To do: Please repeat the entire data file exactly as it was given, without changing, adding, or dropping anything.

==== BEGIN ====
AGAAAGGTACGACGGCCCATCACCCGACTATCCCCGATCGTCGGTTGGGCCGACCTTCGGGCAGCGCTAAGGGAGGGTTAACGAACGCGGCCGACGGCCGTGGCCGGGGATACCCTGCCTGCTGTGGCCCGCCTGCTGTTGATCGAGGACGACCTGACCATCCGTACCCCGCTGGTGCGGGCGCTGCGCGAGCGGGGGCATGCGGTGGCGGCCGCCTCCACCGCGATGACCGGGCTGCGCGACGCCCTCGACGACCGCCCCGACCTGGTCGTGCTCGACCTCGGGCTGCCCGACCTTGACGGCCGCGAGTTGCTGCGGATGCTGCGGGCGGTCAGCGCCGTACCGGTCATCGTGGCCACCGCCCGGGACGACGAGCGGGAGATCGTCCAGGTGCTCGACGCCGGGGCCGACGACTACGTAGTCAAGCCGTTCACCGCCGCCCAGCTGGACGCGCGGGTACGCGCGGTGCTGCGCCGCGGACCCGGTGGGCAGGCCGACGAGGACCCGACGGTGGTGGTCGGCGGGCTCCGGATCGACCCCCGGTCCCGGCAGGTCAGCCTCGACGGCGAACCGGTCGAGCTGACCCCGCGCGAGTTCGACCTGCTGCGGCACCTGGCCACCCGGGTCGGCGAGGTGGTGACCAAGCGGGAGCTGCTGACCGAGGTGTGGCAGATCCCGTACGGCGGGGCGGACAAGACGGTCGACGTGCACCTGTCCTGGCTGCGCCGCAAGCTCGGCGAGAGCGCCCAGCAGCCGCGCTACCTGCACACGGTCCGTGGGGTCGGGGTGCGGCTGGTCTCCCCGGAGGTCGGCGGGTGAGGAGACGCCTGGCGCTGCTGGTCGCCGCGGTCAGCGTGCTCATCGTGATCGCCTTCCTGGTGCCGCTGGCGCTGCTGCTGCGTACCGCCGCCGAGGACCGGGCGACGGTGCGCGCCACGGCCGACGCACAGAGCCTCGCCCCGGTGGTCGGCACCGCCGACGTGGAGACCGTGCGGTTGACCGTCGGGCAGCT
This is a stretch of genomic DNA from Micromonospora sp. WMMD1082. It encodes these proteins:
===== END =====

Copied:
AGAAAGGTACGACGGCCCATCACCCGACTATCCCCGATCGTCGGTTGGGCCGACCTTCGGGCAGCGCTAAGGGAGGGTTAACGAACGCGGCCGACGGCCGTGGCCGGGGATACCCTGCCTGCTGTGGCCCGCCTGCTGTTGATCGAGGACGACCTGACCATCCGTACCCCGCTGGTGCGGGCGCTGCGCGAGCGGGGGCATGCGGTGGCGGCCGCCTCCACCGCGATGACCGGGCTGCGCGACGCCCTCGACGACCGCCCCGACCTGGTCGTGCTCGACCTCGGGCTGCCCGACCTTGACGGCCGCGAGTTGCTGCGGATGCTGCGGGCGGTCAGCGCCGTACCGGTCATCGTGGCCACCGCCCGGGACGACGAGCGGGAGATCGTCCAGGTGCTCGACGCCGGGGCCGACGACTACGTAGTCAAGCCGTTCACCGCCGCCCAGCTGGACGCGCGGGTACGCGCGGTGCTGCGCCGCGGACCCGGTGGGCAGGCCGACGAGGACCCGACGGTGGTGGTCGGCGGGCTCCGGATCGACCCCCGGTCCCGGCAGGTCAGCCTCGACGGCGAACCGGTCGAGCTGACCCCGCGCGAGTTCGACCTGCTGCGGCACCTGGCCACCCGGGTCGGCGAGGTGGTGACCAAGCGGGAGCTGCTGACCGAGGTGTGGCAGATCCCGTACGGCGGGGCGGACAAGACGGTCGACGTGCACCTGTCCTGGCTGCGCCGCAAGCTCGGCGAGAGCGCCCAGCAGCCGCGCTACCTGCACACGGTCCGTGGGGTCGGGGTGCGGCTGGTCTCCCCGGAGGTCGGCGGGTGAGGAGACGCCTGGCGCTGCTGGTCGCCGCGGTCAGCGTGCTCATCGTGATCGCCTTCCTGGTGCCGCTGGCGCTGCTGCTGCGTACCGCCGCCGAGGACCGGGCGACGGTGCGCGCCACGGCCGACGCACAGAGCCTCGCCCCGGTGGTCGGCACCGCCGACGTGGAGACCGTGCGGTTGACCGTCGGGCAGCT
This is a stretch of genomic DNA from Micromonospora sp. WMMD1082. It encodes these proteins: